Bay Area Job Watch

Bay Area Economy Continues Recovery but Still Lags the Nation

March 31, 2022

The Bay Area added 24,500 jobs in February and outpaced the nation in job growth over the past 12 months but still lags the state and nation in job recovery since April 2020

The highlights:

• Bay Area jobs increased by 6.4% between February 2021 and 2022 compared to a 4.6% increase in the nation and 6.8% gain in California.

• The Bay Area unemployment rate in February 2022 was 3.4% compared to 2.7% in the pre-pandemic low.

• Venture capital funding reached a record $105.4 billion in 2021 up from $49.8 billion in 2020.

• March 2022 brings major crosscurrents to the global, national and regional economy with the Russian invasion of Ukraine, rising interest rates amidst continuing high inflation, the easing of COVID cases and related activity restrictions and the ongoing Bay Area challenges of housing, transportation and competitiveness.

• Bay Area jurisdictions have been given large increases in their housing goals for the next eight years as a result of state legislation and policy to reduce overcrowding and increase affordability. Each jurisdiction is in the process of updating their Housing Elements in 2022 to meet state and regional policy goals and requirements.

The Bay Area Outpaced the Nation in Recent Job Growth


Bay Area jobs increased by 6.4% between February 2021 and February 2022 outpacing the national 4.6% growth rate. The region still lags the nation and state in the percentage of jobs recovered since April 2020 as a result of the large job losses in 2020.


By February 2022 the region had recovered 75.8% of the jobs lost between February and April 2020. This is a lower recovery rate than the state and nation, though the region has closed the gap in recent months.

The Bay Area added 240,300 jobs in the past year led by a gain of 95,000 in the San Francisco metro area though SF has recovered just 71.4% of the jobs lost between February and April 2020. The San Jose metro area added 58,900 jobs and by February 2022 had recovered 79.7% of the jobs lost between February and April 2020. The Oakland metro area added 57,000 jobs.

Unemployment Rates Fell to 3.4% in the Region in February 2022 from 6.7% in February 2021.

The lowest rates were in the San Rafael metro area (2.7%) followed by the San Francisco and San Jose metro areas (2.9%) in February 2022.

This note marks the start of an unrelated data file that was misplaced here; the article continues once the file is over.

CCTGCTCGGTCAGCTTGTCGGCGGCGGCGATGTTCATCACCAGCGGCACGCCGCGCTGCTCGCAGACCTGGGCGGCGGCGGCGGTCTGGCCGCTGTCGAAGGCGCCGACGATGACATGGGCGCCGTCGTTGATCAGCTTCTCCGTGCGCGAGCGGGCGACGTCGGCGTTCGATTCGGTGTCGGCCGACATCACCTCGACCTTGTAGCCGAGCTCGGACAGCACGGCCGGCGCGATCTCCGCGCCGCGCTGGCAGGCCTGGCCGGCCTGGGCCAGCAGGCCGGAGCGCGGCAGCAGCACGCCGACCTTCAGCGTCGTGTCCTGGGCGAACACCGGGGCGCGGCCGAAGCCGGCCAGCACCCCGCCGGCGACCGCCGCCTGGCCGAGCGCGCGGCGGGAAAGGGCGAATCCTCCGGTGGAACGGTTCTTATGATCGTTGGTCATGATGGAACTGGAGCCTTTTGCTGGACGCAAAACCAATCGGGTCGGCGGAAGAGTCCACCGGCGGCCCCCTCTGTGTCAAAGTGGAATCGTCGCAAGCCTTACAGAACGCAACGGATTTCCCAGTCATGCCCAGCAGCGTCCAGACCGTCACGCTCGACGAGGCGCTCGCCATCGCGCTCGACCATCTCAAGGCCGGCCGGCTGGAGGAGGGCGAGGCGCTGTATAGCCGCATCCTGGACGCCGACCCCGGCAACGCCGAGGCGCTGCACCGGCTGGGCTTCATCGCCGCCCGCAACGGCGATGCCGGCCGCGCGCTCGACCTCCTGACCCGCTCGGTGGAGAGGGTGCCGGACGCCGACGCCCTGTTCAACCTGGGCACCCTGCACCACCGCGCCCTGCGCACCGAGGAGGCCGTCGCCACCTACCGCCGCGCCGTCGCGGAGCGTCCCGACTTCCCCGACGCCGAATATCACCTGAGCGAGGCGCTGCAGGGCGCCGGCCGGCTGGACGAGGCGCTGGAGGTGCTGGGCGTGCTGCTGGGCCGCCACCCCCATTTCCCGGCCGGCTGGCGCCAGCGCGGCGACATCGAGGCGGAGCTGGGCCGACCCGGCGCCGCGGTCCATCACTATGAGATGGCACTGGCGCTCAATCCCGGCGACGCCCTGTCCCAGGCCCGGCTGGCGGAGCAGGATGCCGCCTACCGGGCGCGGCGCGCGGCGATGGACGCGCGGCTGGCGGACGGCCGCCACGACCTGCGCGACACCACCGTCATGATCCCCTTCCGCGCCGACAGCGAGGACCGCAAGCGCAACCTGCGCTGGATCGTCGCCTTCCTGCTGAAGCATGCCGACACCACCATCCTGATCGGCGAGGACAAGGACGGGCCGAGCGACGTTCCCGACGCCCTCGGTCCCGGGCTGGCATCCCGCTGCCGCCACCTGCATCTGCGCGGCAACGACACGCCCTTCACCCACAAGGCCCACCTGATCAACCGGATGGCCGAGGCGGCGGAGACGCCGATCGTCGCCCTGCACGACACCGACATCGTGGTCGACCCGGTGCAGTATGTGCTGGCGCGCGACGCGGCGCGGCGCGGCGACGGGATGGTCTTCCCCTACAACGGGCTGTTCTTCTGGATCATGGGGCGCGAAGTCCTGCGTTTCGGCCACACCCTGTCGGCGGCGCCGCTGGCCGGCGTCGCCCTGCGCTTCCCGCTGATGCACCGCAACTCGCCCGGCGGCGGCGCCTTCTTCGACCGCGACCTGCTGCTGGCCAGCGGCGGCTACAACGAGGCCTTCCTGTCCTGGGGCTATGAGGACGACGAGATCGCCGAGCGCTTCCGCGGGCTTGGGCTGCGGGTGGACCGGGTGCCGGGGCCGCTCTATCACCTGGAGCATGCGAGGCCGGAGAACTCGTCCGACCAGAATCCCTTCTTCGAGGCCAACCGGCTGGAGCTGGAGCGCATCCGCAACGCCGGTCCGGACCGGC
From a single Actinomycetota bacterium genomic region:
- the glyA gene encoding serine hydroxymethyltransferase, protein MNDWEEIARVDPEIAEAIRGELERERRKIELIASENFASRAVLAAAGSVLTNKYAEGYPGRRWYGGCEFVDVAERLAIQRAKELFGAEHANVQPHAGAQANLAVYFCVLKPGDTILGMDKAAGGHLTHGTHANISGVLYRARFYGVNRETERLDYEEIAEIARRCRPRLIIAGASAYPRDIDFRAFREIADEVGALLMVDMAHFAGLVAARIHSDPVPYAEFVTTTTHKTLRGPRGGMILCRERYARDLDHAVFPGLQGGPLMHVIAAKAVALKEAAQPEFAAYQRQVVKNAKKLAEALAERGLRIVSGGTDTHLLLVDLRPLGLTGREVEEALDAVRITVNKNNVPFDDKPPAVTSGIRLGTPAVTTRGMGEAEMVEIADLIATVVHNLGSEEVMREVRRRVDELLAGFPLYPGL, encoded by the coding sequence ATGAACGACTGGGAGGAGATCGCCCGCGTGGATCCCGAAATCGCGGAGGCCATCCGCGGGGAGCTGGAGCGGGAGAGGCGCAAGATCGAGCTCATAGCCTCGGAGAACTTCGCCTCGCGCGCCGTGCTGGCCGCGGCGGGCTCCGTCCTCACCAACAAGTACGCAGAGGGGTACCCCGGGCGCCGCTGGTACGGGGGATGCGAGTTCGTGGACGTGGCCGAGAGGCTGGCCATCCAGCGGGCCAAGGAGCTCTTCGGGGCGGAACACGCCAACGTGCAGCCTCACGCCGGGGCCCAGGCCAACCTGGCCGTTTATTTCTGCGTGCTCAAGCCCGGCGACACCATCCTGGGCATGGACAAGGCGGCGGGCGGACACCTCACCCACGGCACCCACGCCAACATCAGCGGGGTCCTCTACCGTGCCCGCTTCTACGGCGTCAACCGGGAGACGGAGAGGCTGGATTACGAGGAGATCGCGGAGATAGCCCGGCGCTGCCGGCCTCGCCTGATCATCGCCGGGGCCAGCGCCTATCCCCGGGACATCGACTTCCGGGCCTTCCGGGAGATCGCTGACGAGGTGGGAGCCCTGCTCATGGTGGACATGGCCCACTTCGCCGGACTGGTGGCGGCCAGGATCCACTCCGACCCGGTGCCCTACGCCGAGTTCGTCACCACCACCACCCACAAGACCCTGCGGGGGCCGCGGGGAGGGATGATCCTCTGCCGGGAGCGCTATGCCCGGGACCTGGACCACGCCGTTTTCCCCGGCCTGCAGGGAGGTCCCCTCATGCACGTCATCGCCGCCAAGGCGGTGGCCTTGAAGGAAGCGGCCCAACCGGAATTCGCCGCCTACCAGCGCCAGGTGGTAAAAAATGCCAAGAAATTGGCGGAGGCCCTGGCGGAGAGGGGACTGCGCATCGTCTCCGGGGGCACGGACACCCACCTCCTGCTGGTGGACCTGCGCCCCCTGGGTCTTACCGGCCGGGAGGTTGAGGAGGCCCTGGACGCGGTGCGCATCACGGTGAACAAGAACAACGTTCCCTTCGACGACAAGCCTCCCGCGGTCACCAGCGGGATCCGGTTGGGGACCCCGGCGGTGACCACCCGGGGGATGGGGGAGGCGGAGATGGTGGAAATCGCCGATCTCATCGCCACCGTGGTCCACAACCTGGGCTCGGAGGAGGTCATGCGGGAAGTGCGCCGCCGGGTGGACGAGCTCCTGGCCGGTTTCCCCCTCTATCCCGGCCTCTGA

The number of unemployed residents has fallen sharply from the April 2020 high and from February 2021 to 138,800 in February 2022.

But 90,000 Workers Have Not Rejoined the Workforce Since February 2020

Residents who are not in the labor force are not counted as unemployed. As a result, the number of unemployed residents can decline while some are still prevented by choice or lack of child care or work in industries that have not fully recovered.

Industries Were Affected Differently

Three sectors—Manufacturing, Transportation and Warehousing, and Information—exceeded pre-pandemic job levels in February 2022 and Professional and Business Services was close to full recovery. On the other hand, the Leisure and Hospitality sector recovered only 64.7% of lost jobs by February 2022 though travel and tourism are now picking up again. The Government sector still has fewer jobs now than in April 2020. The Construction and Education and Health Services sectors have also recovered most of the jobs between February and April 2020.

Housing Permits Rebound to 2019 Levels in 2021

Housing permit levels are up 35.5% in 2021 over 2020 levels and equaled permit levels in 2019. This year all Bay Area cities are required to update their Housing Elements to meet greatly increased regional and local jurisdiction housing goals. Below is a link to a report released on March 18th that I prepared at the request of the Silicon Valley Community Foundation to help residents understand and engage in their city’s Housing Element update process. Although the report focuses on five Midpeninsula cities—Cupertino, Menlo Park, Mountain View, Palo Alto and Sunnyvale—it has broad applicability for other communities. The report is part of an engagement effort led by SV@Home with local partners.

These economic updates are authored by Stephen Levy, Director of the Center for Continuing Study of the California Economy, and a member of the Bay Area Council Economic Institute board.